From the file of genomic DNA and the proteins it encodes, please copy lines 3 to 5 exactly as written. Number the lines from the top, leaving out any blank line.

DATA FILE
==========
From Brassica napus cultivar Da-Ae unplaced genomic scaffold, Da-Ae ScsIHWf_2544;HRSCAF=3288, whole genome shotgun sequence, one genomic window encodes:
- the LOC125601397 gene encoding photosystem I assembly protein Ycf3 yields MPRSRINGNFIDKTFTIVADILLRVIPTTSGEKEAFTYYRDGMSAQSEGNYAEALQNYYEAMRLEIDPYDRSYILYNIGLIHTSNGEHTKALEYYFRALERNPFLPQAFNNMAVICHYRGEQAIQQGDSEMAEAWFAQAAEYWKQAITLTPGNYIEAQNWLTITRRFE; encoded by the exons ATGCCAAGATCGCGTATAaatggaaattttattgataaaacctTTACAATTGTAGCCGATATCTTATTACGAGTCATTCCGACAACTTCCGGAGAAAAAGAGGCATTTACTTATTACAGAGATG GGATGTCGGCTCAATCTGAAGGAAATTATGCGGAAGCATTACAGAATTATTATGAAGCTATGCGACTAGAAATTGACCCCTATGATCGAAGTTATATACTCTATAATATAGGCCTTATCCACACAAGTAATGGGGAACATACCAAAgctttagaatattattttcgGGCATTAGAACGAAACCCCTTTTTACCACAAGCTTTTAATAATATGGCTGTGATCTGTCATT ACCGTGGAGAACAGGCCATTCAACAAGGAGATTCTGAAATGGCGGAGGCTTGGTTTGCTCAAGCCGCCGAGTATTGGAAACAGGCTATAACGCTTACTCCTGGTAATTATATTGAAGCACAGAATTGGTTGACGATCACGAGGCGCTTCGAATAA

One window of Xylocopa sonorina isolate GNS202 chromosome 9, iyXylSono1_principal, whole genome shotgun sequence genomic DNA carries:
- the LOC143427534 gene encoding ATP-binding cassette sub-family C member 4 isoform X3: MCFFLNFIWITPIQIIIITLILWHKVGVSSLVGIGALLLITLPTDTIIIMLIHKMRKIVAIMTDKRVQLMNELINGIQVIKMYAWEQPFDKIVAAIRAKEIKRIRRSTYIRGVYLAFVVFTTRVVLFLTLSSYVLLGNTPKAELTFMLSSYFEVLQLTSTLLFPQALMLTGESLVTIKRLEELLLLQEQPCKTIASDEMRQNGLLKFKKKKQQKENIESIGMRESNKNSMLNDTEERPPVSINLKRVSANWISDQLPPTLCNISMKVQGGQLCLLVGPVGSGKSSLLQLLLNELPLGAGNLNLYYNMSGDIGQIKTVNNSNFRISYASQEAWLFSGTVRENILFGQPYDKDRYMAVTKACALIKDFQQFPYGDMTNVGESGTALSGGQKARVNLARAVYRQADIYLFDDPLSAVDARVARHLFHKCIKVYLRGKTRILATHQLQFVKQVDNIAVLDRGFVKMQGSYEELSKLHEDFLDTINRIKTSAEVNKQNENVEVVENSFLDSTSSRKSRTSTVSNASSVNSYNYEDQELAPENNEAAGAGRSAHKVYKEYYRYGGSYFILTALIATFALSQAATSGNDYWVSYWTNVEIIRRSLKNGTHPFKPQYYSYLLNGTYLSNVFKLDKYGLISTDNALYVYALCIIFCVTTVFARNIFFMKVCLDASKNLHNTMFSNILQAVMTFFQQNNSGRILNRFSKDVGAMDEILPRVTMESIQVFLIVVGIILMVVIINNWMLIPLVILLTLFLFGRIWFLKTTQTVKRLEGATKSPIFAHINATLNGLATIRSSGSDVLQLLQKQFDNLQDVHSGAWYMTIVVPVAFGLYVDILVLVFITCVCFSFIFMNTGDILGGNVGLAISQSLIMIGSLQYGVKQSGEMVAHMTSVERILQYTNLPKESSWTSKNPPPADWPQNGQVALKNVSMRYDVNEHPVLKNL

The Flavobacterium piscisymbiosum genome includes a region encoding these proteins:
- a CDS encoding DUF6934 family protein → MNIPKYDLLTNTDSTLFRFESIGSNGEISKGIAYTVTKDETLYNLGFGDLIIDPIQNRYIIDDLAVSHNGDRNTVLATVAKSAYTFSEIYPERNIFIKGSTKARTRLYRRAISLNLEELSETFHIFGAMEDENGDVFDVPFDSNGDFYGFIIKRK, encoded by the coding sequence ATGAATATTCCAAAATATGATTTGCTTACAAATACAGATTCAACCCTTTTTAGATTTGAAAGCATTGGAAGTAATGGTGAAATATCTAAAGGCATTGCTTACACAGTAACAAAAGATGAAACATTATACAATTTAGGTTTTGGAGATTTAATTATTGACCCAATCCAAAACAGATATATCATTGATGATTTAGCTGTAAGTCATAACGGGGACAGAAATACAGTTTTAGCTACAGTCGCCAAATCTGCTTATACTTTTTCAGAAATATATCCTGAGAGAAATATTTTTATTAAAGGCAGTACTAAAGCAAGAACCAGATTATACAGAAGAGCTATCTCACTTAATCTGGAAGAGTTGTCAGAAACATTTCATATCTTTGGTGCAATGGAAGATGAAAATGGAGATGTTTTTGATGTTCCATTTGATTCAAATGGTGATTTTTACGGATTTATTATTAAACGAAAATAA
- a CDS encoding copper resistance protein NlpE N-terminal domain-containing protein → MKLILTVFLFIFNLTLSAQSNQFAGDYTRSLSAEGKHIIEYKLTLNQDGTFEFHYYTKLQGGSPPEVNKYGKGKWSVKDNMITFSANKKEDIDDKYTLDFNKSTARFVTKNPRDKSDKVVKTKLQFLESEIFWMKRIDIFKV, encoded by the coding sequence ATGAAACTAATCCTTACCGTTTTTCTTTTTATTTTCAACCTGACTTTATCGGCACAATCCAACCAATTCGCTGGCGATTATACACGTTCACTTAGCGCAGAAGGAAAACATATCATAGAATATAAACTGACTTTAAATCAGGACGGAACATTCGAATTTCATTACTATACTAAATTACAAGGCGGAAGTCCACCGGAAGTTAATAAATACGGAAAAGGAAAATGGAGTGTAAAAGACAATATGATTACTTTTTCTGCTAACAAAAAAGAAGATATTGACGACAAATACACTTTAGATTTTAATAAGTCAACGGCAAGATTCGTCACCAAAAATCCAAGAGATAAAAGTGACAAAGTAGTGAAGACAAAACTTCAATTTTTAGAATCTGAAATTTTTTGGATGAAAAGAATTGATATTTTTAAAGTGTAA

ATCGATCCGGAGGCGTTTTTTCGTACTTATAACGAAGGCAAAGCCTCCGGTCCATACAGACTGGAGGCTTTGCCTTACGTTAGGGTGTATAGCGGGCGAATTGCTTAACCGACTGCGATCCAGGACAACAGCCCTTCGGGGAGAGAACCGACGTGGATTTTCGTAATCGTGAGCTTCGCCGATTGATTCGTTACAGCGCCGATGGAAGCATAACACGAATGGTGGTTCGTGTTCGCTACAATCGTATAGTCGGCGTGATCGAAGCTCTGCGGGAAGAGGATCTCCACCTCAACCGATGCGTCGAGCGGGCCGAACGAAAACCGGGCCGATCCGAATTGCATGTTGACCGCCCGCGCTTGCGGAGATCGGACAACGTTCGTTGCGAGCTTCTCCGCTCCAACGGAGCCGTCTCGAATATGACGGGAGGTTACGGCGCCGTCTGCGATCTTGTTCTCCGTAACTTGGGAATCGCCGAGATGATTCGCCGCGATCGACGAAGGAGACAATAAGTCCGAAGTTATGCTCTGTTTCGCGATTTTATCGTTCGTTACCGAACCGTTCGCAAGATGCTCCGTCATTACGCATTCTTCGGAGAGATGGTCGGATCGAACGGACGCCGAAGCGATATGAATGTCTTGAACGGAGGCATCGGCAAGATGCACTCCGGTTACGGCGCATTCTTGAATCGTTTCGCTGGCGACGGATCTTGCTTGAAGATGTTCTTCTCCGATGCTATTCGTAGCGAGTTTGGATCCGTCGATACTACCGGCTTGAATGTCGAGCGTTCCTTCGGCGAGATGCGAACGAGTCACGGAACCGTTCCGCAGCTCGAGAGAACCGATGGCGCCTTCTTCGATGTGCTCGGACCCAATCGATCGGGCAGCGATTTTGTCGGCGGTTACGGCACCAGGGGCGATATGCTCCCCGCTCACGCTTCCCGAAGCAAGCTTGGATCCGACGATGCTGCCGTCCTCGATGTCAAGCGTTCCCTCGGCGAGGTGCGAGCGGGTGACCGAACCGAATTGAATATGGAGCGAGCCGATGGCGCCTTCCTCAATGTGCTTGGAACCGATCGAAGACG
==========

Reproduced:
One window of Xylocopa sonorina isolate GNS202 chromosome 9, iyXylSono1_principal, whole genome shotgun sequence genomic DNA carries:
- the LOC143427534 gene encoding ATP-binding cassette sub-family C member 4 isoform X3: MCFFLNFIWITPIQIIIITLILWHKVGVSSLVGIGALLLITLPTDTIIIMLIHKMRKIVAIMTDKRVQLMNELINGIQVIKMYAWEQPFDKIVAAIRAKEIKRIRRSTYIRGVYLAFVVFTTRVVLFLTLSSYVLLGNTPKAELTFMLSSYFEVLQLTSTLLFPQALMLTGESLVTIKRLEELLLLQEQPCKTIASDEMRQNGLLKFKKKKQQKENIESIGMRESNKNSMLNDTEERPPVSINLKRVSANWISDQLPPTLCNISMKVQGGQLCLLVGPVGSGKSSLLQLLLNELPLGAGNLNLYYNMSGDIGQIKTVNNSNFRISYASQEAWLFSGTVRENILFGQPYDKDRYMAVTKACALIKDFQQFPYGDMTNVGESGTALSGGQKARVNLARAVYRQADIYLFDDPLSAVDARVARHLFHKCIKVYLRGKTRILATHQLQFVKQVDNIAVLDRGFVKMQGSYEELSKLHEDFLDTINRIKTSAEVNKQNENVEVVENSFLDSTSSRKSRTSTVSNASSVNSYNYEDQELAPENNEAAGAGRSAHKVYKEYYRYGGSYFILTALIATFALSQAATSGNDYWVSYWTNVEIIRRSLKNGTHPFKPQYYSYLLNGTYLSNVFKLDKYGLISTDNALYVYALCIIFCVTTVFARNIFFMKVCLDASKNLHNTMFSNILQAVMTFFQQNNSGRILNRFSKDVGAMDEILPRVTMESIQVFLIVVGIILMVVIINNWMLIPLVILLTLFLFGRIWFLKTTQTVKRLEGATKSPIFAHINATLNGLATIRSSGSDVLQLLQKQFDNLQDVHSGAWYMTIVVPVAFGLYVDILVLVFITCVCFSFIFMNTGDILGGNVGLAISQSLIMIGSLQYGVKQSGEMVAHMTSVERILQYTNLPKESSWTSKNPPPADWPQNGQVALKNVSMRYDVNEHPVLKNL

The Flavobacterium piscisymbiosum genome includes a region encoding these proteins: